An Arlington Circuit Court jury convicted two Miami men yesterday of drug possession and conspiracy in connection with one of the largest cocaine sting operations in the Washington area.
The jury, which had deliberated for more than 14 hours over three days, recommended that Timothy J. Marfisi, 33, and Joseph F. Azarewicz, 32, be imprisoned for 23 years and fined $50,000 each for delivering cocaine with a street value of more than $2.5 million to a convicted drug dealer.
The two men sat expressionless as the jury's verdict was read. Their relatives began crying aloud as Judge Charles H. Duff revoked their bail and ordered them jailed pending sentencing March 24.
Marfisi and Azarewicz were arrested last March in a stakeout at an Arlington motel after D.C. undercover detectives paid $133,000 to a third man in Georgetown for more than four pounds of virtually pure cocaine.
Police charged that Marfisi and Azarewicz had carried more than six pounds of the drug from Miami to the dealer, Judah R. (Robbie) Lyons of Colorado. Lyons was arrested in the District, convicted of drug distribution in D.C. Superior Court and sentenced to five years in prison. He is currently free pending appeal.
"Never in this county has there been a case that indicates more clearly professional drug distribution," Arlington prosecutor Henry Hudson said after the verdict was handed down late yesterday afternoon.
The verdict followed a 2 1/2 day trial in which the defendants tried to portray themselves as victims of a larger drug trafficking plot. Azarewicz, a slight, sandy-haired man who described himself as a carpenter currently living in Colorado, told the jury that some friends of Lyons had threatened to shoot him if he did not carry the drugs on a trip from Miami to Washington that he and Marfisi had planned earlier. "I was told I better get with the program or I'd be a dead man," he testified.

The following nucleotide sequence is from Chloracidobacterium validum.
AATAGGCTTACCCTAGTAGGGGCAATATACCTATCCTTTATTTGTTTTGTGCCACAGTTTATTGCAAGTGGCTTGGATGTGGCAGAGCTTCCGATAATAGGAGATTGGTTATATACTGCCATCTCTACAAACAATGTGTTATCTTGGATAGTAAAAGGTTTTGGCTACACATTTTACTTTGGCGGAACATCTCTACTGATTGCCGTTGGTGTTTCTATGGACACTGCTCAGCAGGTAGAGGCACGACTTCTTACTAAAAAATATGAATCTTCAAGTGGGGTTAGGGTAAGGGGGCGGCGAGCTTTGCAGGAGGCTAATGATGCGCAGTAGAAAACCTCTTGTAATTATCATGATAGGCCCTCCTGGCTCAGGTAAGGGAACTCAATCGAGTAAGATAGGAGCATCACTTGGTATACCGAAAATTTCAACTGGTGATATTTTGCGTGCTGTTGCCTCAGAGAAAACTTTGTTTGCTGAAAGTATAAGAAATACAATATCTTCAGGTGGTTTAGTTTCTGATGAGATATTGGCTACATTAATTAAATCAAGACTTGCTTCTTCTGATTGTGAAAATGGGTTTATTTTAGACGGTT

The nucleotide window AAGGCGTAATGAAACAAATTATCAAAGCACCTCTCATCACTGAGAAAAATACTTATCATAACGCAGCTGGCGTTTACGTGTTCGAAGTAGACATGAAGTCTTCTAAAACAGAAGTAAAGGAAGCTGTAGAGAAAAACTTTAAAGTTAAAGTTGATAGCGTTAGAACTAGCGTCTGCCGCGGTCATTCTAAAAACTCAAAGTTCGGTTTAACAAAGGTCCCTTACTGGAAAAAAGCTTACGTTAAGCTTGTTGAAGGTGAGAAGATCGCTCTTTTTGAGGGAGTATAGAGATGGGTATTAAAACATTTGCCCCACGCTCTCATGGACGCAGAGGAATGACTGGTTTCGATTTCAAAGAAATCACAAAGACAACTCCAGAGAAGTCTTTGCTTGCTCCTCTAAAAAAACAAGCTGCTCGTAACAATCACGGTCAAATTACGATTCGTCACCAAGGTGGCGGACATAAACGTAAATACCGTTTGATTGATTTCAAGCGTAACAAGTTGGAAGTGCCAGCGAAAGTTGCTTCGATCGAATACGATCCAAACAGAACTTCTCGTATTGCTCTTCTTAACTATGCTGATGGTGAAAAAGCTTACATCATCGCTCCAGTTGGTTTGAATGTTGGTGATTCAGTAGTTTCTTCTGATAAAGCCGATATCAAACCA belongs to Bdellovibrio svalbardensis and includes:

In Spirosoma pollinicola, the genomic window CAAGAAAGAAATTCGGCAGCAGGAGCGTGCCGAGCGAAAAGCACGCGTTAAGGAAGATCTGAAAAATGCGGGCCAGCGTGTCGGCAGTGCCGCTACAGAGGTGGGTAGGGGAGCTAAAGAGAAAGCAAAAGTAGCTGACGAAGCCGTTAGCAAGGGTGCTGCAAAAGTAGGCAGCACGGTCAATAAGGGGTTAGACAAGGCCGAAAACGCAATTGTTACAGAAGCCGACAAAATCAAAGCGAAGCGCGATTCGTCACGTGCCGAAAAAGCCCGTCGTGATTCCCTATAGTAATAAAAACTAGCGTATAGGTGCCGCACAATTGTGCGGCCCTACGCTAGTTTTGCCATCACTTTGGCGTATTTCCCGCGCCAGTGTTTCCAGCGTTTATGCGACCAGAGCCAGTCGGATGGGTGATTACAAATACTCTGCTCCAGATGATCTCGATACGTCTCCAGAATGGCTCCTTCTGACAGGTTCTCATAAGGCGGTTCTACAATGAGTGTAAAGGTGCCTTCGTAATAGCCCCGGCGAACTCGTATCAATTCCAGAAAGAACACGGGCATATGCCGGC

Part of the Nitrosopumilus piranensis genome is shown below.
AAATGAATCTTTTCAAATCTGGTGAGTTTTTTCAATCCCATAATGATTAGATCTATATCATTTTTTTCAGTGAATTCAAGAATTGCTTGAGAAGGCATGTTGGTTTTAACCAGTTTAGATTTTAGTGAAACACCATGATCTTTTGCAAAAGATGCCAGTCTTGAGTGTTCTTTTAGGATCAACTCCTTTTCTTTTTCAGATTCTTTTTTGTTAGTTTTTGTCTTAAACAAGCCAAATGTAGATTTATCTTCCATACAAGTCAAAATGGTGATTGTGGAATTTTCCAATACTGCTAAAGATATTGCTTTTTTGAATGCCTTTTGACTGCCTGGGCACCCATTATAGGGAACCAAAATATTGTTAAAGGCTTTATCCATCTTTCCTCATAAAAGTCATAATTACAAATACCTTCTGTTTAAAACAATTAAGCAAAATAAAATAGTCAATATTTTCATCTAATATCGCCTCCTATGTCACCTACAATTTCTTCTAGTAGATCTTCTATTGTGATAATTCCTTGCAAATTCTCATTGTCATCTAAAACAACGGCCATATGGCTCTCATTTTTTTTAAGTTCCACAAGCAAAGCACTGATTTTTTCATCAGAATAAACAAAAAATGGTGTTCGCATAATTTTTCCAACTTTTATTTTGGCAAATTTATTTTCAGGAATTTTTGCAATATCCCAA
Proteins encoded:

"There's no escape from that type of duress," argued Azarewicz's lawyer, Henry Gonzales of Tampa. "He did what he did because he was scared."
Marfisi, a high school friend of Azarewicz who was described by his attorney as a "vagabond, a will-o-the-wisp," testified that he knew nothing about the planned drug transaction until he saw Azarewicz handing the cocaine over to Lyons in their Arlington motel room. He said he had gone along on the trip because he wanted to sell a car that he and Azarewicz owned.
Prosecutor Hudson argued that the defendants, who were carrying forged identification papers and had 2.2 pounds of cocaine in their car when they were arrested, clearly had been transporting drugs for profit.
"Is it consistent with human experience that someone is going to hold someone at gunpoint and entrust them with $2.5 million worth of cocaine?" he asked the jury in his closing argument. "It taxes the imagination."
Both men were convicted of possession with intent to distribute and conspiracy to distribute cocaine, charges that in Virginia carry maximum sentences of up to 80 years in prison.
Attorneys for both argued yesterday that the two should be allowed to remain free on bonds of up to $125,000. Attorney Kenneth Robinson said Lyons was free on bond and his role in the alleged conspiracy was "bigger than these two." Attorneys for both the men convicted yesterday said they would try to have the sentences reduced from the jury's recommendations.
The arrests of Lyons, Azarewicz and Marfisi capped an 18-month probe by the D.C. police department, in which narcotics investigators said they traced a drug transaction back to its source and then placed an order for more.
When notified that the drug shipment was to arrive, investigators said, they staked out all the parties involved. Arlington police cooperated in the investigation.